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  1. #1
    Senior Member PJCB's Avatar
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    Belt Drivetrains

    I've noticed a lot of belt-driven bikes lately, and I was wondering what the deal is with those. Who uses them? Why?
    Life Goal: keep riding.
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  2. #2
    Senior Member GordoTrek's Avatar
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    i know the trek soho comes with that as standard equipment, and that bike is geared toward a city commuter.. honestly i don't know the benefits of them, noise? more reliable? smoother ride? who knows..

  3. #3
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    Upsides: Quiet.
    No metal-to-metal joints to wear.
    No greasy chain.

    Downsides: You need to open a frame member to mount.
    You need a unique belt size for each frame/gear configuration since there are no links to add/remove.
    You need special chainwheels and cogs.

  4. #4
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    Down:
    Eccentric bb or horizontal rear dropouts to properly tension the belt.

  5. #5
    Andrew R Stewart Andrew R Stewart's Avatar
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    The bike industry is still in the alpha phase concerning belt drives. There is not enough real world (and non experienced dealling with) belt drives to make long term conclusions yet. Our current drive systems (chains) have over 100 years od use, billions of miles and millions of users to detirmine the broad acceptence of chains. Belt drives are not even a crack in the road, comparitively.

    Having said that, the recent build up (for a shop customer) of a belted Seven with a Rholoff does make me interested. Andy.

  6. #6
    Senior Member rdtompki's Avatar
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    I can see a belt/IGH combination for commuting in all-weather conditions. No matter the maintenance you can wipe out a chain riding in grit. I suppose in areas like the Northwest the perpetual rain washes all the grit away so you're mainly fighting rust - much easier problem to solve.
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  7. #7
    Can'tre Member 3alarmer's Avatar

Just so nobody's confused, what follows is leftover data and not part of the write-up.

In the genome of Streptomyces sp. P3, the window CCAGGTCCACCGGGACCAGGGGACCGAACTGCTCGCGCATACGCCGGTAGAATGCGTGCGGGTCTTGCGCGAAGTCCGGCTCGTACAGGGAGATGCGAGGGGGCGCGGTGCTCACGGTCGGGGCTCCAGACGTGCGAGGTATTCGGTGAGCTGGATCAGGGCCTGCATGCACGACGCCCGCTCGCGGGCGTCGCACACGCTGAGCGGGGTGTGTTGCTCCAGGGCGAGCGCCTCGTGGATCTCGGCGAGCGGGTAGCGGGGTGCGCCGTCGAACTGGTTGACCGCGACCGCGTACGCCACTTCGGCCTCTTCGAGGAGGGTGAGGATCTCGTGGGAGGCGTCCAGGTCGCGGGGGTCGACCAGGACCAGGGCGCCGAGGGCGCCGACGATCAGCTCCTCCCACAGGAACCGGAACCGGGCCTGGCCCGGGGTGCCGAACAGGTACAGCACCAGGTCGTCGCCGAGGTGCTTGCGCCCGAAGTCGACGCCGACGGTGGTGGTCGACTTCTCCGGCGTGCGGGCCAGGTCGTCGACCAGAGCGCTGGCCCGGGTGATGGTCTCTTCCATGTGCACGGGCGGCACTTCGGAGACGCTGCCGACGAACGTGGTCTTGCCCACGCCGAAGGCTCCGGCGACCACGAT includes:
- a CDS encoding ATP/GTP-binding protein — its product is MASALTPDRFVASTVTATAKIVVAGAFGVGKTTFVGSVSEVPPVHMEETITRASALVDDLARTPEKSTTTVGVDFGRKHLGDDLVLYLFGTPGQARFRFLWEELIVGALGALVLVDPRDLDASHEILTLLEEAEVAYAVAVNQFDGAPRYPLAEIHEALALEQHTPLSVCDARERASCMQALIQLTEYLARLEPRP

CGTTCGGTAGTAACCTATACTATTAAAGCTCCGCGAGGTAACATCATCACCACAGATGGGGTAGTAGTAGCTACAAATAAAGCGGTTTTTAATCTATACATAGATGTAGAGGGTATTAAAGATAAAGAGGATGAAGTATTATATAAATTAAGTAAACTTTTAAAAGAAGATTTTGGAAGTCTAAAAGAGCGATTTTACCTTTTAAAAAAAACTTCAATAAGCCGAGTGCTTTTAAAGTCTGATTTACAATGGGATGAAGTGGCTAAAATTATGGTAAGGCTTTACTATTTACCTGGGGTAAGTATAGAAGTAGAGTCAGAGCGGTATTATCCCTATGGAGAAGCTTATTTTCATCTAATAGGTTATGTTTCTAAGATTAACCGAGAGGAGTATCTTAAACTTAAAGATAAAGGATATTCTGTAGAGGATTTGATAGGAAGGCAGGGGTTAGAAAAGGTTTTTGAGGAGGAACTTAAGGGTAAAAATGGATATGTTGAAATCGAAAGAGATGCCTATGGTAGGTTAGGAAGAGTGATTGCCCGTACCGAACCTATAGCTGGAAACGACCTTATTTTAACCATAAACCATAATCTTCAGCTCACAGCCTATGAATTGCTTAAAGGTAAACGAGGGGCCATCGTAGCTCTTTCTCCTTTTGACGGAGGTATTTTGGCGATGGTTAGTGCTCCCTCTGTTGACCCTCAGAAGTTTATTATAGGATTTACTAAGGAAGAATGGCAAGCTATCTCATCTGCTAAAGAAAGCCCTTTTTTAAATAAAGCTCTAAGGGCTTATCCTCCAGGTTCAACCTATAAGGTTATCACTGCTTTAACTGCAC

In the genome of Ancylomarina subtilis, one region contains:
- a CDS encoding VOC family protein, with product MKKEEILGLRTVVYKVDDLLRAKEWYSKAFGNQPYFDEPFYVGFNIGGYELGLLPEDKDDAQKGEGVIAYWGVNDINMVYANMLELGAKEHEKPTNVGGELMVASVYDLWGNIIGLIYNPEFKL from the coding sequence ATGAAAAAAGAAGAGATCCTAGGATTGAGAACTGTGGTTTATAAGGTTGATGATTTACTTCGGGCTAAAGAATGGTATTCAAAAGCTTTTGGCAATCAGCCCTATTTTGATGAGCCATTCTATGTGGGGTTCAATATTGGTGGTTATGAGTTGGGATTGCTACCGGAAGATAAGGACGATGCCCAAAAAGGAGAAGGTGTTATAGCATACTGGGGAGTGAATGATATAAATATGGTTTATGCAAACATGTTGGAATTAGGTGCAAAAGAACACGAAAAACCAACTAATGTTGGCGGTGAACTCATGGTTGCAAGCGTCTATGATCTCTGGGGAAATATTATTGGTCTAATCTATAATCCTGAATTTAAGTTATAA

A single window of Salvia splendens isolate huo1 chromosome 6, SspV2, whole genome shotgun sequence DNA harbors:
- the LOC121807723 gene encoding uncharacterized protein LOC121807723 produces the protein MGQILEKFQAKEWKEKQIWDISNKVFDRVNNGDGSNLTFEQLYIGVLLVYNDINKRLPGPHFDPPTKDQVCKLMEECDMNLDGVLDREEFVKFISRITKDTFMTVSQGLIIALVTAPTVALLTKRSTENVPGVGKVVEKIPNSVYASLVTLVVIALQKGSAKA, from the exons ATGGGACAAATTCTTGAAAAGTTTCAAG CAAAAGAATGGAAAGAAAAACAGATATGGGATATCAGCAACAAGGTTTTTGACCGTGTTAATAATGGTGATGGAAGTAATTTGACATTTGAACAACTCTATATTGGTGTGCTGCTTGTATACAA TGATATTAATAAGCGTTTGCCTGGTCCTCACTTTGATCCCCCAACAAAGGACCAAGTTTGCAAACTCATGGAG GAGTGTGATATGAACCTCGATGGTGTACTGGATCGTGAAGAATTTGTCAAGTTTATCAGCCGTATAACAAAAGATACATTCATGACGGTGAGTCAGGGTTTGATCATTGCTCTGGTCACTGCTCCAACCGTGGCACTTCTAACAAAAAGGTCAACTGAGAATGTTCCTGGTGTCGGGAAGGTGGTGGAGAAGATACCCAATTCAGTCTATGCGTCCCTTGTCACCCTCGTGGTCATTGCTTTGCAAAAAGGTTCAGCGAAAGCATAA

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    Almost all IC engines that were not overhead valve designs
    at one time had timing chains, not all that different from
    bicycle chain drives. Now, the use of timing belts is almost
    as universal in the car industry.

    Belt drives have significant advantages, in terms of weight,
    durability, and silence, but their biggest advantage would be in
    the elimination of chain lube threads here on BF.
    Quote Originally Posted by Terrierman View Post
    No wonder everybody hates you.

  8. #8
    Senior Member Retro Grouch's Avatar
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    Quote Originally Posted by 3alarmer View Post
    Belt drives have significant advantages, in terms of weight,
    durability, and silence, but their biggest advantage would be in
    the elimination of chain lube threads here on BF.

  9. #9
    Senior Member PJCB's Avatar
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    Quote Originally Posted by 3alarmer View Post
    Almost all IC engines that were not overhead valve designs
    at one time had timing chains, not all that different from
    bicycle chain drives. Now, the use of timing belts is almost
    as universal in the car industry.

    Belt drives have significant advantages, in terms of weight,
    durability, and silence, but their biggest advantage would be in
    the elimination of chain lube threads here on BF.

    +1
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  10. #10
    Watching and waiting. jethro56's Avatar
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    I've had experience with Gates products in replacing drive chains in industrial applications and indeed they're impressive. They are also rather expensive and you can't just buy a length of belt and cut it to fit. Proper tension is very important for long life. When you apply this to bicycles you run into a market niche where you're selling low maintenance to offset higher purchase costs. But you just can't upgrade a regular bike to use this as the frame needs modified to make up for the lack of a masterlink. I would think maybe a commuter that has to leave his bike outside in the rain, likes IGH drives, doesn't need multiple chainrings and is willing to spend extra for no chain maintenance would be interested. Trek's SoHo deluxe @ $1369 compared to a FX 7.3 Disc @ $800 shows how expensive this is to do. I'd rather have the 7.3 for sure.

  11. #11
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    The belt drive systems for bicycles is interesting, and if service life of other belt drive mechanisms is any indicator, reliable too. I considered a belt drive on a single speed frame, but decided to wait. The reason and the only concern, other than cost, was belt tension. Every belt drive I've seen had an incredible amount of tension on the belt. I'm thinking this can't be good on the bearings/axles, and increase the rolling resistance of the hub. Time will tell I guess.